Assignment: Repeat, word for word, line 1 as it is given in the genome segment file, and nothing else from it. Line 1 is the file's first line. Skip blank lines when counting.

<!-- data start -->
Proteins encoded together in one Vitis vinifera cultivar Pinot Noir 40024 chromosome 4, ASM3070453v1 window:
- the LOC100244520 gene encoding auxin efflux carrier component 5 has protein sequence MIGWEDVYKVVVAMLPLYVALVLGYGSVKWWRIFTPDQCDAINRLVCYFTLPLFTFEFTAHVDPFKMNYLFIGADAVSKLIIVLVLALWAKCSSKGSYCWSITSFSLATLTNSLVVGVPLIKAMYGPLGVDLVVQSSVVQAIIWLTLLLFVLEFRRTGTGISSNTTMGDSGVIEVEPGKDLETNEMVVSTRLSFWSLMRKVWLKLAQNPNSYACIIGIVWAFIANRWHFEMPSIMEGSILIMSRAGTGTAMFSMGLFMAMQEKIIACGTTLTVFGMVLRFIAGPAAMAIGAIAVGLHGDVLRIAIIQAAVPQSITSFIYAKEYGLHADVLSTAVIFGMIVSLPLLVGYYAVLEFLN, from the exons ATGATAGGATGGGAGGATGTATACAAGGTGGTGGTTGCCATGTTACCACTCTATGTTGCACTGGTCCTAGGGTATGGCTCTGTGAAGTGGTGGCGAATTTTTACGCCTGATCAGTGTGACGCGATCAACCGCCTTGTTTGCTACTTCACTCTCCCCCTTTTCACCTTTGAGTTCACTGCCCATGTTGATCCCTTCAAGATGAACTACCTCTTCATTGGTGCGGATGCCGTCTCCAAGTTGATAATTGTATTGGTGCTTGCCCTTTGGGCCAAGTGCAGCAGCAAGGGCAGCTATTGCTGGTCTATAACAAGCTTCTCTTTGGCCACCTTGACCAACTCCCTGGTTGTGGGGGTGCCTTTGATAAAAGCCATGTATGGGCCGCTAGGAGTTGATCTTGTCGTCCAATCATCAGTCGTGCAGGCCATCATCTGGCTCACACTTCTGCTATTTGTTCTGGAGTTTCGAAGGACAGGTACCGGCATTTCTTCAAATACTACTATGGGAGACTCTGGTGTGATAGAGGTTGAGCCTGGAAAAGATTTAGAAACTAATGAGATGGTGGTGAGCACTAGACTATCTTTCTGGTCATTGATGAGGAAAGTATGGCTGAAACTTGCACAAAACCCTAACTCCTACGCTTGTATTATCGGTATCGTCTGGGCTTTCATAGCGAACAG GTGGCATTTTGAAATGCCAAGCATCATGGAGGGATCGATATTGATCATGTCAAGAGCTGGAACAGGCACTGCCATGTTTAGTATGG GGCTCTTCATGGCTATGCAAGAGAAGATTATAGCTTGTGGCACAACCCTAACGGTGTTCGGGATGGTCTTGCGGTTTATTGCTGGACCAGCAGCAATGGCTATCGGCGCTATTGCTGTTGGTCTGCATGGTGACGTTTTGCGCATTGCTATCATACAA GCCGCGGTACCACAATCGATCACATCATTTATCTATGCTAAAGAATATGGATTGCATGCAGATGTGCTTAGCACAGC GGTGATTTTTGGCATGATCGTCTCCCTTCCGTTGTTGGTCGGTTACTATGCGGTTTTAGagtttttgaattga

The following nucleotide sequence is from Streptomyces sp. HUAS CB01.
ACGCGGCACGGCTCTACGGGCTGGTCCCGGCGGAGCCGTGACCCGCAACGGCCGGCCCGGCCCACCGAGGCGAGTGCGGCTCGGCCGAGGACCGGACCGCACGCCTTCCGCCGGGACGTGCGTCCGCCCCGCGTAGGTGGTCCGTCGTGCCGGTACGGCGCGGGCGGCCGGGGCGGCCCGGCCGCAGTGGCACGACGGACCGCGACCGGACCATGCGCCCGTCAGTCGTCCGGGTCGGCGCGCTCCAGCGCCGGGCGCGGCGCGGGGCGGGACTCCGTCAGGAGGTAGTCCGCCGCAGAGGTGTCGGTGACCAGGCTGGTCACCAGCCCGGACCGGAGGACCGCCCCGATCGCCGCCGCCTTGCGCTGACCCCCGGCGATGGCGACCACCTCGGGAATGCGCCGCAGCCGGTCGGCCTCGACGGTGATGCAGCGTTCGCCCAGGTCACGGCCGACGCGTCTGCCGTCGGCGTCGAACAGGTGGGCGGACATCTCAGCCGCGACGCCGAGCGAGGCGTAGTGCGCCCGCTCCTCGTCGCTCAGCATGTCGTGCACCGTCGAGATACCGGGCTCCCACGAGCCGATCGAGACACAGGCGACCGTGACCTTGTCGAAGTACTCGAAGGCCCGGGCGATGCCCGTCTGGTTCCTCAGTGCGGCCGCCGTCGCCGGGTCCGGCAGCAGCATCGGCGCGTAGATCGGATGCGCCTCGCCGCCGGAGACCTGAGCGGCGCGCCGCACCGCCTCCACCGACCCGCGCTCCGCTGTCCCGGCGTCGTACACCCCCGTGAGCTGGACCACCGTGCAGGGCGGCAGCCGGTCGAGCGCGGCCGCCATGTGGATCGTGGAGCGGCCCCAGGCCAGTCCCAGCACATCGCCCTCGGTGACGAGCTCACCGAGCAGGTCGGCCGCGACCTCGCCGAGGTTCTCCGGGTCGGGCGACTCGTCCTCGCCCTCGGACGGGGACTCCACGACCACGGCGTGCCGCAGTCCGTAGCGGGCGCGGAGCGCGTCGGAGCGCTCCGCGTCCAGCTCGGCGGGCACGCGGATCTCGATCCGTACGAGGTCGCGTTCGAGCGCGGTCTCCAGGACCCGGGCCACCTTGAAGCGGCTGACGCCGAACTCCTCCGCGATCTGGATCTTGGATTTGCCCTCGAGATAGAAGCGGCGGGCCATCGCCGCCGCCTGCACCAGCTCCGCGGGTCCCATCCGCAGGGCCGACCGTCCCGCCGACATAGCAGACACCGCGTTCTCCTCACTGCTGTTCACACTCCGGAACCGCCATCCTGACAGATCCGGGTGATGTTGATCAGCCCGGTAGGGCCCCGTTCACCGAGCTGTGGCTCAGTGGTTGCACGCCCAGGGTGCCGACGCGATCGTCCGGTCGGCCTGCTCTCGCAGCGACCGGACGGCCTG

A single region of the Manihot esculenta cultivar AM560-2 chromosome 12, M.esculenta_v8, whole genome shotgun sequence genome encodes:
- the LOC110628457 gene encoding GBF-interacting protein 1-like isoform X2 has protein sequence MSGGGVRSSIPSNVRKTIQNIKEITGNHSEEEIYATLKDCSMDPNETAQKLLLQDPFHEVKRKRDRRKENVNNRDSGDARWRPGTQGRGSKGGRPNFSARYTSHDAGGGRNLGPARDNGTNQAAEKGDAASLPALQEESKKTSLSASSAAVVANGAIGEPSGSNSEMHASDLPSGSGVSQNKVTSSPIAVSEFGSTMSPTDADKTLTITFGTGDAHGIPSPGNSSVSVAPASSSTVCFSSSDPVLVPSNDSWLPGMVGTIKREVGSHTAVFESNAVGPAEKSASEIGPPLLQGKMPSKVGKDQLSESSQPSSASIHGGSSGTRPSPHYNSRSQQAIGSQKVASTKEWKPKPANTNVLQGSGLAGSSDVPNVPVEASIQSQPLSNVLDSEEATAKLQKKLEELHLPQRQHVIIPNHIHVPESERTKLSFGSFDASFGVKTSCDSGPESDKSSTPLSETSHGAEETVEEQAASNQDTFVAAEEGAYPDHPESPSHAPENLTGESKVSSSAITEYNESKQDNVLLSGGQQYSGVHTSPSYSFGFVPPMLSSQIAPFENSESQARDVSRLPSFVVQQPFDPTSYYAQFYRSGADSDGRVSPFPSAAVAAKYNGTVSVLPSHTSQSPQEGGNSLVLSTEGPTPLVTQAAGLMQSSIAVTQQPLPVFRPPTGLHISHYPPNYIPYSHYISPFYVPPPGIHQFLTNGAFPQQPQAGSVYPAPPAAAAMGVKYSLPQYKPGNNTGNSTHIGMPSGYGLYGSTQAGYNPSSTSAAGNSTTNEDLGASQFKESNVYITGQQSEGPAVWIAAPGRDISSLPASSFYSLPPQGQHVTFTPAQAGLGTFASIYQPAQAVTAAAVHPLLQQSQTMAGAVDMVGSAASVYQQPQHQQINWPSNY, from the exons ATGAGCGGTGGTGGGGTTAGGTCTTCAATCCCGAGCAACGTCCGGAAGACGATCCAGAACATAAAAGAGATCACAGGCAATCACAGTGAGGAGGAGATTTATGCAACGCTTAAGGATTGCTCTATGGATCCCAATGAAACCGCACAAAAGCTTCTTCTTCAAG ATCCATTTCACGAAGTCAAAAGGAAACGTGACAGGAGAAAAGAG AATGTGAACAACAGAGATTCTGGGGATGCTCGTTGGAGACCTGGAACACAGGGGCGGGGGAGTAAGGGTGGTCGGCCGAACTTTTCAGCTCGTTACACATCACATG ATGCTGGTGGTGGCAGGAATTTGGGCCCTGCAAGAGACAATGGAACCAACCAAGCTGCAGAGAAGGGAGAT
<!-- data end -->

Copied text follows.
Proteins encoded together in one Vitis vinifera cultivar Pinot Noir 40024 chromosome 4, ASM3070453v1 window: